Retailer of the Week
Assembly New York's owner Greg Armas talks about his bestsellers
14 Nov. 2012
Greg Armas, Assembly New York, NYC, USAFounded on the Lower East Side in 2009, Assembly New York is one of the most highly regarded men’s and women’s multibrand designer boutiques in New York City. Owner Greg Armas, who formerly operated the now shuttered LA boutique Scout, stocks his more than 2,000-sq.-foot (186-sq.-meter) shop with a global mix of designer and hard-to-find labels. His shop is also home to a critically acclaimed in-house collection of the same name that he launched in 2010. Here, he discusses his bestsellers, his rules for selling and the challenges of being a retailer, especially in the wake of Hurricane Sandy. Interview by Christopher Blomquist
What are your current bestselling brands and items?
Our own label does very well, with the full-length coats for him and her being popular. Christophe Lemaire’s trousers are popular in fall and an independent favorite brand called 69 is killing it with their stonewash denim pieces. Our designer vintage is always a quick item–we just brought in some amazing original Celine & YSL.
Who is your “typical” customer?
An informed consumer with a penchant for craft and attention to detail. Our average is men and women ages 25 to 55: Professionals, art directors, other designers….
How do you keep in touch with your customers and get them to return to the store?
We’re always working to keep our website, Tumblr, Twitter, Pinterest, Facebook and Instagram relevant to our aesthetic interests and collections. Our in-store experience is always first priority though and we maintain the shop environment to be interesting and curious: playing good music, selecting fragrances, friendly vibes.
Please discuss the in-house line. Why did you decide to launch it and how has being a designer affected your approach to retail and vice versa?
I had always wanted to contribute a collection but waited until I had something valid to share. I started as a buyer and shopkeeper first so the end-product selling at full price and client usability are important to me. The collection is a range of future vintage designs, pieces that can integrate and elevate into a current wardrobe without losing effect after trends change. I appreciate other designers’ actual production and finishing now more than ever from having to manage my own production.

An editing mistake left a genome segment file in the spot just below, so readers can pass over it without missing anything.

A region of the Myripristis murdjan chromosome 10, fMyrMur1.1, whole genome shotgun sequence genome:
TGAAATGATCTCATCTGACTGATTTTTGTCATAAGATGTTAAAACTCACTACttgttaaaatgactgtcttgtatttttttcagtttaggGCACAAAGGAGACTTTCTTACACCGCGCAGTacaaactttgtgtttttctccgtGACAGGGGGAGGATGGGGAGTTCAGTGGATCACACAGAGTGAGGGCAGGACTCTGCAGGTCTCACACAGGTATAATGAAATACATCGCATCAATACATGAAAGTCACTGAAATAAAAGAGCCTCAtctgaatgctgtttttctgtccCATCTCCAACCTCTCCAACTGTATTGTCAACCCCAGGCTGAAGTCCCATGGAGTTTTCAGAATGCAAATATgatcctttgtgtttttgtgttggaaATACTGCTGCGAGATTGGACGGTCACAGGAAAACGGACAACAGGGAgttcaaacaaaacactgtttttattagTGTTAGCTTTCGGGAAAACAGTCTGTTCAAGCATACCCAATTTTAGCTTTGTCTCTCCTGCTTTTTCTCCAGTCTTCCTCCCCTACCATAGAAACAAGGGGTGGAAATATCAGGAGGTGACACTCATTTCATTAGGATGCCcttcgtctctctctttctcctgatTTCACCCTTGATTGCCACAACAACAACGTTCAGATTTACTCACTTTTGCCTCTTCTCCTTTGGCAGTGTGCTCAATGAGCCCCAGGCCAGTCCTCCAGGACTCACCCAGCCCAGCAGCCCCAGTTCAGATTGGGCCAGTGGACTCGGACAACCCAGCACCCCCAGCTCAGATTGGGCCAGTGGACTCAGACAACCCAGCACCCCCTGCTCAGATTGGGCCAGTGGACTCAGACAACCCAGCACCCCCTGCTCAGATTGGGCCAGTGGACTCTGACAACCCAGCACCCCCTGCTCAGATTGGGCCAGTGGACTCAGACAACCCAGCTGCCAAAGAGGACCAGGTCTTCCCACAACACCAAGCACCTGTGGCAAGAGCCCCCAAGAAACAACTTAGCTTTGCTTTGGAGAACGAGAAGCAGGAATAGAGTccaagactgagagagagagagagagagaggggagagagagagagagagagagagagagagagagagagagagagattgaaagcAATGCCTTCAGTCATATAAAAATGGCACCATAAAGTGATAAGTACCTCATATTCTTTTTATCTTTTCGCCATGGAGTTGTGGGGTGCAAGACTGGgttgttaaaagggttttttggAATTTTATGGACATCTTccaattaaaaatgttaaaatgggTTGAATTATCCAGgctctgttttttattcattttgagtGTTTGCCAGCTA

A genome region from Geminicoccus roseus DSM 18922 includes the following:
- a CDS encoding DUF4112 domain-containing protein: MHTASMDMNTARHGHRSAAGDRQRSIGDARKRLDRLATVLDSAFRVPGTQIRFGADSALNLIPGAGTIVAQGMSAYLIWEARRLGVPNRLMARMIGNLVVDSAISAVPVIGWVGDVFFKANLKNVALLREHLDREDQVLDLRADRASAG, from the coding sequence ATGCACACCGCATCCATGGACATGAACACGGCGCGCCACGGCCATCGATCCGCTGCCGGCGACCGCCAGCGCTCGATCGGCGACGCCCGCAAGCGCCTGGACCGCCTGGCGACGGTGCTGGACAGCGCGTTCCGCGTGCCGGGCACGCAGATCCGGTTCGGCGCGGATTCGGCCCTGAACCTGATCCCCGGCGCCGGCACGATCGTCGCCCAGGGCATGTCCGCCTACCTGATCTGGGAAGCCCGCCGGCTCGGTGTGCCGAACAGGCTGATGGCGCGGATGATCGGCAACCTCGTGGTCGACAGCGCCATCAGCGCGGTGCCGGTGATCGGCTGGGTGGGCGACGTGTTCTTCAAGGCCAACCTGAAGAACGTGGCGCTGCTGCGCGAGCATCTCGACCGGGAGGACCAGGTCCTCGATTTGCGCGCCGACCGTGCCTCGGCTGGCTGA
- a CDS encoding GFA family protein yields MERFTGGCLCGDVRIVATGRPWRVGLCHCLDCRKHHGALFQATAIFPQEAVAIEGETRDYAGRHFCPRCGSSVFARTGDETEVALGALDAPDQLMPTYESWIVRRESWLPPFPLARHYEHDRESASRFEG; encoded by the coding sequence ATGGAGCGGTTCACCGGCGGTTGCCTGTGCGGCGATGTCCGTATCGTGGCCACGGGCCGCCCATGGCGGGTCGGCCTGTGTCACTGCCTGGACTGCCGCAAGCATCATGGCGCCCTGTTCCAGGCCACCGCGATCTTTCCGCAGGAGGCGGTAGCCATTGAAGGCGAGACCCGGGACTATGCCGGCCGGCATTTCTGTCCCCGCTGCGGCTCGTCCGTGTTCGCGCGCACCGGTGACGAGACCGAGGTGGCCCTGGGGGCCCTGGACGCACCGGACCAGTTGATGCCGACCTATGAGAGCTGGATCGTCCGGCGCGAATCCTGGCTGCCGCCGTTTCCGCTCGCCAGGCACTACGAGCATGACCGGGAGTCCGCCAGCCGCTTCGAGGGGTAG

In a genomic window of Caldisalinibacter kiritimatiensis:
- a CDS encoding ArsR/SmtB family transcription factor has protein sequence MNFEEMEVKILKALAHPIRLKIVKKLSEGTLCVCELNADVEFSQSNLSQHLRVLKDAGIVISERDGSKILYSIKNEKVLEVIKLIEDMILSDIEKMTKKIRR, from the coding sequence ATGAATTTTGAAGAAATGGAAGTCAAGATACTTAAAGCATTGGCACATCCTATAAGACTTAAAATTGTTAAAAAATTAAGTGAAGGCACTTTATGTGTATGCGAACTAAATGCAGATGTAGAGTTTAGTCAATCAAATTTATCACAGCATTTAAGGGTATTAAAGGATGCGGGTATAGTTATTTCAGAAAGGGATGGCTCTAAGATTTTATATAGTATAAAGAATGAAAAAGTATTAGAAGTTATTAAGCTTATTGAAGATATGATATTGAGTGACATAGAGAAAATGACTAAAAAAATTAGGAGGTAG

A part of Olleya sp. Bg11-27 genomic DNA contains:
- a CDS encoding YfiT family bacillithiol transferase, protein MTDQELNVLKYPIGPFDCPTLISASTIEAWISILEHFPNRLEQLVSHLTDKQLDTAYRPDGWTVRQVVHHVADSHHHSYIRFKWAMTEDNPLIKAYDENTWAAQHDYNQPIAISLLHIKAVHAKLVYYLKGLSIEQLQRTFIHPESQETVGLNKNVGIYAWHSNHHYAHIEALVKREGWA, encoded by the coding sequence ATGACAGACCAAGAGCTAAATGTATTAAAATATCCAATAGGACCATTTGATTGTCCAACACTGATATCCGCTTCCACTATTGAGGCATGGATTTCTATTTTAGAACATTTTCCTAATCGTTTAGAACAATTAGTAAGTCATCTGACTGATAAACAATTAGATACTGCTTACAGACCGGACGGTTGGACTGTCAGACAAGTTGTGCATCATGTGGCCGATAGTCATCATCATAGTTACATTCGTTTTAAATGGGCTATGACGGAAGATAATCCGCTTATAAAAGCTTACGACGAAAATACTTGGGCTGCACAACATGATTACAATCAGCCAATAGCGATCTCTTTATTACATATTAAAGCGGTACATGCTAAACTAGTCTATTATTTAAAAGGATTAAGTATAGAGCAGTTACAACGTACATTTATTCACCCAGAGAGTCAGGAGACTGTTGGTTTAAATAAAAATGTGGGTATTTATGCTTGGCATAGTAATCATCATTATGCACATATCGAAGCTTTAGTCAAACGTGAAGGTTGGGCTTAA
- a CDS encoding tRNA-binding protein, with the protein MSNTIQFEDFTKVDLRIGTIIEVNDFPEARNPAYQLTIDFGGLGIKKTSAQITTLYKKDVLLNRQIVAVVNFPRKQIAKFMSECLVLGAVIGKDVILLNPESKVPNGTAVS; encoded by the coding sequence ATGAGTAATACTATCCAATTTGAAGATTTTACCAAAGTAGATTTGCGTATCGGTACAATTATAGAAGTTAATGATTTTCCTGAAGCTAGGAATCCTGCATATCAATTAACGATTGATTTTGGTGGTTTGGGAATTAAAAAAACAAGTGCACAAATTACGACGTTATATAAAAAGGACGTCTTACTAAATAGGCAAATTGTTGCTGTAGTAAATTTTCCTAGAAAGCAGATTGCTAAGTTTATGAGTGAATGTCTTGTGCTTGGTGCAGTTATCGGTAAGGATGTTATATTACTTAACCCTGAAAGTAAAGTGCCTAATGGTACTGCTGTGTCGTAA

What effect did Hurricane Sandy have on the business and how did you cope with it?
We were closed for a week. That’s obviously bad for business! Fortunately, we had minimal damage so we are counting our blessings. We utilized our website to communicate our status with our clientele and offered promos until the power came back on. Now we are looking forward rebuilding and have formed a partnership with Green Thumb and will donate a percentage off all sales, in-store and online, to help rebuild school gardens in Lower Manhattan.
What percentage of your business do you do online and how does that leg of the business differ from selling in a brick-and-mortar environment?
They’re two different animals. Our website is indicative of our shop but hardly echoes the experience of walking through the doors. We are expanding our Web presence to be as easy and informative as possible but it cannot be compared the time spent in a shop. Currently 12% of our sales come through the Internet and we are just beginning to use it as a real sales tool.
Fashion store Assembly New York sells men’s and women’s wear
It’s not easy but the best pieces always sell out before markdown. We cater to a lot of returning international customers as well. It’s important to expose your shop beyond your location with word of mouth and online, obviously, so we can reach beyond our neighborhood.
What are your top two or three rules to being a successful retailer?
1. Stay personal, an authentic story is important; 2. Appeal to your clientele's highest common denominator; 3. Constantly evolve.
What fashion trend do you think will be the most influential in the next few seasons?
I think menswear will continue to drive forward women’s design. Decorative and ornamental fashions have probably influenced themselves quiet for a bit.
If you were not a retailer, what job would you like to do and why?
It’s not a job, but I love playing drums and music for people. It’s purely visceral.
Assembly New York
170 Ludlow Street
New York NY 10002
+1 212 253 5393
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